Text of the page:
AEA techniques for delivering a good presentation with or without PowerPoint.
Check equipment – The audience is settled. You are all set to start your presentation and – guess what? Your equipment does not work and you had not checked it beforehand.
Corrected Presentation Technique #1 – Check all the equipment and rehearse your presentation. If possible, check the lighting in the room you will be presenting in prior to your time in the limelight. Make sure you know how to dim the lights if the room is too bright.
Information underload – You memorised the content (and it shows, by the way). Someone has a question. Panic sets in. You never prepared for questions and all you know about this topic is what is written in your notes.
Corrected Presentation Technique #2 – Know your material so well that you could easily do the presentation without an electronic enhancement such as PowerPoint. Use key words and phrases and include only essential information to keep the audience focused and interested. Be prepared for questions and know the answers.
What’s it all about, Alfie? – This is the opposite of information underload. You know so much about the topic that you jump from here to there and back again talking about everything there is to know about your brand new widget, and no one can follow the thread of the presentation.
Corrected Presentation Technique #3 – Use the K.I.S.S. principle (Keep It Simple Silly) when designing a presentation. Stick to three, or at the most, four points about your topic and expand on them. The audience will be more likely to retain the information.
This is not a book club – An audience member says that she can’t read the slides. You graciously tell her you will be reading them and proceed to do so, while looking up at the screen. Each of your slides is filled with the text of your speech. Why do they need you?
Corrected Presentation Technique #4 – Simplify the content, keeping the most important information near the top of the slide for easy reading in the back rows. Focus on one topic area and use no more than four bullets per slide. Speak to the audience, not to the screen.
When you don’t have content, dazzle them with complicated diagrams – You figured no one will notice that you didn’t do much research on your topic if you add lots of photos and complicated looking graphs.
Corrected Presentation Technique #5 – “Time is money” is really true in today’s world. No one wants to waste their time sitting through a presentation with no substance. Use photos, charts and diagrams only to illustrate key points of your presentation. They add a nice break to the material, and when used correctly, can only enhance your oral presentation.
Did you bring your magnifying glasses, Martha? – Small, decorative typefaces might look great when you are sitting 18 inches away from the screen. You didn’t consider the lady sitting 200 feet away who can’t read them.
Corrected Presentation Technique #6 – Stick to easy-to-read fonts such as Arial or Times New Roman. Avoid decorative typefaces which are hard to read on-screen. Use no more than two different fonts – one for headings and another for content and no less than a 30pt size so that people at the back of the room can read text easily.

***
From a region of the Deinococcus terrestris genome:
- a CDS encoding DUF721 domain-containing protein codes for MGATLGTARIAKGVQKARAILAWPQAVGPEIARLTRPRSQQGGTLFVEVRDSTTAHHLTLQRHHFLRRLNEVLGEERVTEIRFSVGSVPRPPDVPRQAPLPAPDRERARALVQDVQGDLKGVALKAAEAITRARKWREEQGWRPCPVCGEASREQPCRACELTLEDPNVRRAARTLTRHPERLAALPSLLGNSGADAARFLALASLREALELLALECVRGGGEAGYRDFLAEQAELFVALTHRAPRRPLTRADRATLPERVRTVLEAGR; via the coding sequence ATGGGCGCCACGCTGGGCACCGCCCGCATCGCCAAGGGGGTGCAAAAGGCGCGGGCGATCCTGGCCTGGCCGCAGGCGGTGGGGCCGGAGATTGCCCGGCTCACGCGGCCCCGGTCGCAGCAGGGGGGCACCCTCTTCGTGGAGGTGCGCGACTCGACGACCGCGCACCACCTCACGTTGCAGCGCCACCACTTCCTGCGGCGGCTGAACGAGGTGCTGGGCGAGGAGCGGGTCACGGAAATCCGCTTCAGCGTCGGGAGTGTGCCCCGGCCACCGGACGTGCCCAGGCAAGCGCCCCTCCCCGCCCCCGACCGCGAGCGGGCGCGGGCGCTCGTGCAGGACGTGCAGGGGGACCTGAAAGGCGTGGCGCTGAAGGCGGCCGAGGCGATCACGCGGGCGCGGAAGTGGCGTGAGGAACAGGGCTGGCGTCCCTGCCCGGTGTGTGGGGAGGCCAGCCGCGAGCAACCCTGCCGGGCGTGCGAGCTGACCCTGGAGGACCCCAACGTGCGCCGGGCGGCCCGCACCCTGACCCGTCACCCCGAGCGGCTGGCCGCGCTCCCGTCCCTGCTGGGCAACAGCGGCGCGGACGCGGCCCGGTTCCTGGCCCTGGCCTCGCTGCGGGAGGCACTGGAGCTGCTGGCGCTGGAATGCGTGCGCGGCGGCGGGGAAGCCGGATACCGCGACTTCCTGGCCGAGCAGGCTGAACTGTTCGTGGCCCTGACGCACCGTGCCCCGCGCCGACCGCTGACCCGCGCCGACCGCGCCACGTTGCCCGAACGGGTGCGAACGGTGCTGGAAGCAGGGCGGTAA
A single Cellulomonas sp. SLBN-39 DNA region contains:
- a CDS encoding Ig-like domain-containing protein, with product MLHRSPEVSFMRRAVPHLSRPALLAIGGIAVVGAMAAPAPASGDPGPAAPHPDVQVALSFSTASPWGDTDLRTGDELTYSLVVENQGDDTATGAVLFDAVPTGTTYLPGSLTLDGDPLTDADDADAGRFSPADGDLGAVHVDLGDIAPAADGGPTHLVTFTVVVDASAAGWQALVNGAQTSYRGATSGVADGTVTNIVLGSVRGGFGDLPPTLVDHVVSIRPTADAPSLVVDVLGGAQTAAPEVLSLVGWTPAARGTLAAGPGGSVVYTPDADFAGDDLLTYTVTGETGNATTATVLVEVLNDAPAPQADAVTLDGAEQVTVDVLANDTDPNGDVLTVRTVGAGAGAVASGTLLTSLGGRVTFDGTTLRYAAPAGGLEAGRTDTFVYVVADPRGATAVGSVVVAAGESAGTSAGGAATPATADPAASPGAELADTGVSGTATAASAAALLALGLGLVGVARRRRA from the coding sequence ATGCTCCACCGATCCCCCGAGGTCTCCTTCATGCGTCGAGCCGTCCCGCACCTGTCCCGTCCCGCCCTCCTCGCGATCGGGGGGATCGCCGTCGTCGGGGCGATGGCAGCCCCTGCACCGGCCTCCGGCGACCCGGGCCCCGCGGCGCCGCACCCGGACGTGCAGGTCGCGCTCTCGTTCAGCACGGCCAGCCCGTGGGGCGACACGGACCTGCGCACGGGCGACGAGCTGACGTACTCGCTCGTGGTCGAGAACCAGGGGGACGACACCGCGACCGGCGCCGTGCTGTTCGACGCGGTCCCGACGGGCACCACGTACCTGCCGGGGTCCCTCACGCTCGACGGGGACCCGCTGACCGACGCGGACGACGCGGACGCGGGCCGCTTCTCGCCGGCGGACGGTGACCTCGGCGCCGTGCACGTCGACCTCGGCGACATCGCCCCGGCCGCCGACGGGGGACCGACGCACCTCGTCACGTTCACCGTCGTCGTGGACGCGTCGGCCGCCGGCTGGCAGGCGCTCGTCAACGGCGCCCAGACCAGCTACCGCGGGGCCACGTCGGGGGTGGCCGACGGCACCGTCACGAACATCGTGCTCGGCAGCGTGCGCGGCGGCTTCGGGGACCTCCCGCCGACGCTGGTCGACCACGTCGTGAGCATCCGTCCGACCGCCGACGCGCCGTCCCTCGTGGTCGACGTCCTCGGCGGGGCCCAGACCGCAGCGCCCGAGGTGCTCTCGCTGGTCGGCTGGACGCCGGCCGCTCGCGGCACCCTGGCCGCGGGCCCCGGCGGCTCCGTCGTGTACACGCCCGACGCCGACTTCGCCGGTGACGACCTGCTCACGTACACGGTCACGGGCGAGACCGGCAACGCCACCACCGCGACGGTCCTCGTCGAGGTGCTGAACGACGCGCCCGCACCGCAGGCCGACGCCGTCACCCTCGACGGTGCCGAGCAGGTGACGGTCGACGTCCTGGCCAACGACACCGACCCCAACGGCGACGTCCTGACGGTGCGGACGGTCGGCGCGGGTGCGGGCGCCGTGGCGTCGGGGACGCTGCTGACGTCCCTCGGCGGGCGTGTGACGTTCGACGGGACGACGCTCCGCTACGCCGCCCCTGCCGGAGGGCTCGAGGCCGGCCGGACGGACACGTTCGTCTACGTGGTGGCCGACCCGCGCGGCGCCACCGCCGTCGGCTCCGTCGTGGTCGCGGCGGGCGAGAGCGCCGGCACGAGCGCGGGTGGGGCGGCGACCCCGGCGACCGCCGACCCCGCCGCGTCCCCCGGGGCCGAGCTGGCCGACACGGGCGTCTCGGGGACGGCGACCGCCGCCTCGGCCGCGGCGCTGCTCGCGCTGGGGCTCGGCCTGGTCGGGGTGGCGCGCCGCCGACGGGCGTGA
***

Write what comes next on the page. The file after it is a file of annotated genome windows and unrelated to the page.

Divine design – You heard blue was a good colour for a design template or design theme. You found a really cool template on the internet, with a beach scene. Water is blue, right? Unfortunately, your presentation is about some nifty new tools to show at a woodcarvers’ convention.
Corrected Presentation Technique #7 – Choose a design template that is appropriate for the audience. A clean, straightforward layout is best for business presentations. Young children respond to presentations that are full of colour and contain a variety of shapes.
Yawn – HOW many more slides are there? – Your vacation cruise was so fantastic that you took 500 photos, and put them all in a digital photo album to impress your friends. After the first 100 slides, snores were heard in the room.
Corrected Presentation Technique #8 – Ensure your audience stays focused by keeping the number of slides to a minimum, 10 to 12 is plenty. Some concessions can be made for a photo album, since most pictures will be on-screen for only a short time. Be kind though. Think how much you enjoy everyone else’s vacation pictures!
Oh no! Now I have a crick in my neck – You found all the really cool animations and sounds and used 85 per cent of them in your presentation, to impress everyone with your flair. Except – the audience doesn’t know where to look, and have totally lost the message of your presentation.
Corrected Presentation Technique #9 – Animations and sounds, used well, can heighten interest, but don’t distract the audience with too much of a good thing. Design your presentation with the “less is more” philosophy. Don’t let your audience suffer from animation overload.
Save the christmas colours for holiday parties – You love unusual colour combinations. Your PowerPoint presentation is not the time to use them. An orange and blue combination is unsettling to an audience and there may be people present who cannot see red and green due to colour blindness.
Corrected presentation technique #10 – Use good contrast with the background to make your text easy to read.
Dark text on a light background is best, but avoid white backgrounds – tone it down by using beige or another light colour that will be easy on the eyes. Dark backgrounds are very effective, but be sure to make text a light colour for easy reading.
Patterned or textured backgrounds make text hard to read.
Keep the colour scheme consistent. m